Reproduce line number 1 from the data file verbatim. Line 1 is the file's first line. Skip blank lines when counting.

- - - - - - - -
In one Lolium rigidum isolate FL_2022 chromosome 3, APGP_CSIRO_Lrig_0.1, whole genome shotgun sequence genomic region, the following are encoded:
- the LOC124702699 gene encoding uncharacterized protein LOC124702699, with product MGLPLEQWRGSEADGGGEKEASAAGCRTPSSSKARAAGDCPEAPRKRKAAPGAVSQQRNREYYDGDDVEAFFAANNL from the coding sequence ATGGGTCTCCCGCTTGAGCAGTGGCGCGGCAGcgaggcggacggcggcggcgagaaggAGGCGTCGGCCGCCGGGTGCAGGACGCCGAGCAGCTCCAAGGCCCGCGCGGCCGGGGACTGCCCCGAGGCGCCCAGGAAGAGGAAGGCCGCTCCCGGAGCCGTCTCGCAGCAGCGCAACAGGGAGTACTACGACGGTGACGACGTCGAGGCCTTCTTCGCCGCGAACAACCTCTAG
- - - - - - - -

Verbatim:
In one Lolium rigidum isolate FL_2022 chromosome 3, APGP_CSIRO_Lrig_0.1, whole genome shotgun sequence genomic region, the following are encoded: